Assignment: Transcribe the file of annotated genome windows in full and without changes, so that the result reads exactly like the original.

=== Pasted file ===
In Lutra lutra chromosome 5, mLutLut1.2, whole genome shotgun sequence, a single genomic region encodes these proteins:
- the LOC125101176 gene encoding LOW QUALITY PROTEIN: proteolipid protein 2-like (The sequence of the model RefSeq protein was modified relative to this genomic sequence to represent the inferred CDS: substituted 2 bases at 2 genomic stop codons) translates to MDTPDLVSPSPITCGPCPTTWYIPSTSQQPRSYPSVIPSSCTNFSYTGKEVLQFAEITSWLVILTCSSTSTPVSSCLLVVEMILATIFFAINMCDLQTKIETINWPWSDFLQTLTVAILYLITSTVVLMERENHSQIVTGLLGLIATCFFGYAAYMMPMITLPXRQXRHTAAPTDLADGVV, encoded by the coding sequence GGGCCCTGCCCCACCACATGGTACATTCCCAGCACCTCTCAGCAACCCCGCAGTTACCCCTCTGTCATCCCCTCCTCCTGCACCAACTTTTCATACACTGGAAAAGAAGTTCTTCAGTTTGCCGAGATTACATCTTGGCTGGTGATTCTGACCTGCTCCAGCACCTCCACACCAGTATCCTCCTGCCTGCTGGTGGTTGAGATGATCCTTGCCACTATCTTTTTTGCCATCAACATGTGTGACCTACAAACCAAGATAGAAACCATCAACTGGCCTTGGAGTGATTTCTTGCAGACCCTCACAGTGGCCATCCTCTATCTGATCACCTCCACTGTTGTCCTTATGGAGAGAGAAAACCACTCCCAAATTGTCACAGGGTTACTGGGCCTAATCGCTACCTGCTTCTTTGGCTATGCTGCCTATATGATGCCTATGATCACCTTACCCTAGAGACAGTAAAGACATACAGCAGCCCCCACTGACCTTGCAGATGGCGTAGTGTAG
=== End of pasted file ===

In Lutra lutra chromosome 5, mLutLut1.2, whole genome shotgun sequence, a single genomic region encodes these proteins:
- the LOC125101176 gene encoding LOW QUALITY PROTEIN: proteolipid protein 2-like (The sequence of the model RefSeq protein was modified relative to this genomic sequence to represent the inferred CDS: substituted 2 bases at 2 genomic stop codons) translates to MDTPDLVSPSPITCGPCPTTWYIPSTSQQPRSYPSVIPSSCTNFSYTGKEVLQFAEITSWLVILTCSSTSTPVSSCLLVVEMILATIFFAINMCDLQTKIETINWPWSDFLQTLTVAILYLITSTVVLMERENHSQIVTGLLGLIATCFFGYAAYMMPMITLPXRQXRHTAAPTDLADGVV, encoded by the coding sequence GGGCCCTGCCCCACCACATGGTACATTCCCAGCACCTCTCAGCAACCCCGCAGTTACCCCTCTGTCATCCCCTCCTCCTGCACCAACTTTTCATACACTGGAAAAGAAGTTCTTCAGTTTGCCGAGATTACATCTTGGCTGGTGATTCTGACCTGCTCCAGCACCTCCACACCAGTATCCTCCTGCCTGCTGGTGGTTGAGATGATCCTTGCCACTATCTTTTTTGCCATCAACATGTGTGACCTACAAACCAAGATAGAAACCATCAACTGGCCTTGGAGTGATTTCTTGCAGACCCTCACAGTGGCCATCCTCTATCTGATCACCTCCACTGTTGTCCTTATGGAGAGAGAAAACCACTCCCAAATTGTCACAGGGTTACTGGGCCTAATCGCTACCTGCTTCTTTGGCTATGCTGCCTATATGATGCCTATGATCACCTTACCCTAGAGACAGTAAAGACATACAGCAGCCCCCACTGACCTTGCAGATGGCGTAGTGTAG